Roman currency for most of Roman history consisted of gold, silver, bronze, orichalcum and copper coinage. From its introduction to the Republic, during the third century BC, well into Imperial times, Roman currency saw many changes in form, denomination, and composition. A persistent feature was the inflationary debasement and replacement of coins over the centuries. Notable examples of this followed the reforms of Diocletian. This trend continued into Byzantine times.

<span class="mw-page-title-main">Orichalcum</span> Fabulous metal mentioned in ancient writings, such as the story of Atlantis in the Critias of Plato

Orichalcum or aurichalcum is a metal mentioned in several ancient writings, including the story of Atlantis in the Critias of Plato. Within the dialogue, Critias claims that orichalcum had been considered second only to gold in value and had been found and mined in many parts of Atlantis in ancient times, but that by Critias's own time orichalcum was known only by name.

<span class="mw-page-title-main">Two-cent piece (United States)</span> Coin of the United States (1864–1873)

The two-cent piece was produced by the Mint of the United States for circulation from 1864 to 1872 and for collectors in 1873. Designed by James B. Longacre, there were decreasing mintages each year, as other minor coins such as the nickel proved more popular. It was abolished by the Mint Act of 1873.

This glossary of numismatics is a list of definitions of terms and concepts relevant to numismatics and coin collecting, as well as sub-fields and related disciplines, with concise explanations for the beginner or professional.

<span class="mw-page-title-main">Silver coin</span> Form of coinage

Silver coins are considered the oldest mass-produced form of coinage. Silver has been used as a coinage metal since the times of the Greeks; their silver drachmas were popular trade coins. The ancient Persians used silver coins between 612–330 BC. Before 1797, British pennies were made of silver.

<span class="mw-page-title-main">Corinthian bronze</span> Highly valuable metal alloy in classical antiquity

Corinthian bronze, also named Corinthian brass or aes Corinthiacum, was a highly valuable metal alloy in classical antiquity. It is thought to be an alloy of copper with gold or silver, although it has also been contended that it was simply a very high grade of bronze, or a kind of bronze that was manufactured in Corinth. It is referred to in various ancient texts, but no certain examples of Corinthian bronze exist today. However, it has been increasingly suggested that a number of artefacts previously described as niello in fact use a technique of patinated metal that may be the same as Corinthian bronze and is similar to the Japanese Shakudō.

<span class="mw-page-title-main">Colored gold</span> Various colors of gold obtained by alloying gold with other elements

Pure gold is slightly reddish yellow in color, but colored gold in various other colors can be produced by alloying gold with other elements.

Metals and metal working had been known to the people of modern Italy since the Bronze Age. By 53 BC, Rome had expanded to control an immense expanse of the Mediterranean. This included Italy and its islands, Spain, Macedonia, Africa, Asia Minor, Syria and Greece; by the end of the Emperor Trajan's reign, the Roman Empire had grown further to encompass parts of Britain, Egypt, all of modern Germany west of the Rhine, Dacia, Noricum, Judea, Armenia, Illyria, and Thrace. As the empire grew, so did its need for metals.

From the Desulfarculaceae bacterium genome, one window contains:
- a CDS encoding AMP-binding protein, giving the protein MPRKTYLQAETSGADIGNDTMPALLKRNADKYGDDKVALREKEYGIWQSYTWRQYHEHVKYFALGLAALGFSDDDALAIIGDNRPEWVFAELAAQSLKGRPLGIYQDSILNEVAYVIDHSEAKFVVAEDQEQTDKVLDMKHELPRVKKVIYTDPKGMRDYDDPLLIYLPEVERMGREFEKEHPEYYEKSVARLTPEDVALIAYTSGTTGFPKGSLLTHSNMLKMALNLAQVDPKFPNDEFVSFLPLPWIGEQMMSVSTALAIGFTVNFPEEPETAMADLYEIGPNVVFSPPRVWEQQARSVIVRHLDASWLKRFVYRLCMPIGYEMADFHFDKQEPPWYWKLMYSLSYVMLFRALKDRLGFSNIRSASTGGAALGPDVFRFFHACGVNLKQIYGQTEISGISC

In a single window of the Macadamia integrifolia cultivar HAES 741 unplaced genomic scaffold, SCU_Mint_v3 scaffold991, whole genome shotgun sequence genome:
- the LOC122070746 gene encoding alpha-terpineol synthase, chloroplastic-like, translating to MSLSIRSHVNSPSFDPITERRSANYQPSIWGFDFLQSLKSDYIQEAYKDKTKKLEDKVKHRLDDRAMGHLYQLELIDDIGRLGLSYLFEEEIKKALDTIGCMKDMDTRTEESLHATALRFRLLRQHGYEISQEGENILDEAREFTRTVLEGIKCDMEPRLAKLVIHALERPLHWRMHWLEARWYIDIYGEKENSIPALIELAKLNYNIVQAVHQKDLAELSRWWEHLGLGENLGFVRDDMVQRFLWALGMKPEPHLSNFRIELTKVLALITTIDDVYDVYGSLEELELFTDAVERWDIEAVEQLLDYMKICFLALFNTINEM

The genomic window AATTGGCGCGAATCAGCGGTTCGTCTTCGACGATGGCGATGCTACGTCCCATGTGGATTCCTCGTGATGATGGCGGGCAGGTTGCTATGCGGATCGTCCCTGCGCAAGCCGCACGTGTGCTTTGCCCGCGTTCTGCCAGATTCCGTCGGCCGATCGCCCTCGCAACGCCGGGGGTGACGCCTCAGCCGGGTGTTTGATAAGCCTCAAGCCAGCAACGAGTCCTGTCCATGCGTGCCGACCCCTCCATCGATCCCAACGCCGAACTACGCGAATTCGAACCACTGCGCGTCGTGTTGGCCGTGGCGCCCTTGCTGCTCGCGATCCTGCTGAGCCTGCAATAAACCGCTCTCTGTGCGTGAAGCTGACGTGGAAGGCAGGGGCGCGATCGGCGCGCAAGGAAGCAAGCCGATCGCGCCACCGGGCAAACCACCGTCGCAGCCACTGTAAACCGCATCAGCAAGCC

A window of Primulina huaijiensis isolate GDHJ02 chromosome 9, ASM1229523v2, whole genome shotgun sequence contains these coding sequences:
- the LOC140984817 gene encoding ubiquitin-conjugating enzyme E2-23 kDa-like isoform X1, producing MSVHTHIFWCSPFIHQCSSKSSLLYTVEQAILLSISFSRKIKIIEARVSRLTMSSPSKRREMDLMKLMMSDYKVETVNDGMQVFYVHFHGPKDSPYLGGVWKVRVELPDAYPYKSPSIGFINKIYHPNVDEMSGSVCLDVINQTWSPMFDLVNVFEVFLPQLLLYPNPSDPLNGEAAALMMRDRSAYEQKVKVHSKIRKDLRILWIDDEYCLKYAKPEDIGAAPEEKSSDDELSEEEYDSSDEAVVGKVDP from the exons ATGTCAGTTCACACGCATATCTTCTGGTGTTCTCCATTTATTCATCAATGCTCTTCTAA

The coinage metals comprise, at a minimum, those metallic chemical elements which have historically been used as components in alloys used to mint coins. The term is not perfectly defined, however, since a number of metals have been used to make "demonstration coins" which have never been used to make monetized coins for any nation-state, but could be. Some of these elements would make excellent coins in theory, but their status as coin metals is not clear. In general, because of problems caused when coin metals are intrinsically valuable as commodities, there has been a trend in the 21st century toward use of coinage metals of only the least exotic and expensive types.

<span class="mw-page-title-main">Conservation and restoration of copper-based objects</span>

The conservation and restoration of copper and copper-alloy objects is the preservation and protection of objects of historical and personal value made from copper or copper alloy. When applied to items of cultural heritage, this activity is generally undertaken by a conservator-restorer.

<span class="mw-page-title-main">Two-cent billon</span>

The two-cent billon was a pattern US coin struck in 1836 and initially proposed as part of the Act of January 13, 1837. Versions exist with either a reeded edge and coin orientation or a plain edge and medal orientation; however, those with the former tend to be original strikes, whereas the latter are always proof restrikes.


  1. "Billon". (Unabridged (v 1.1) ed.). Random House, Inc. Retrieved 25 September 2009.
  2. Harl, Kenneth (19 March 1998). "Early Medieval and Byzantine Civilization: Constantine to crusades". Tulane University. Archived from the original on 15 October 2009. Retrieved 25 September 2009.
  3. Munro, John (15 January 2007). "Earl J. Hamilton, American Treasure and the Price Revolution in Spain, 1501–1650". Book Review. Economic History Services. Archived from the original on 18 September 2009. Retrieved 25 September 2009.
  4. Christiansen, Erik (2004). Coinage in Roman Egypt: The hoard evidence. Aarhus University Press. pp. 135–141.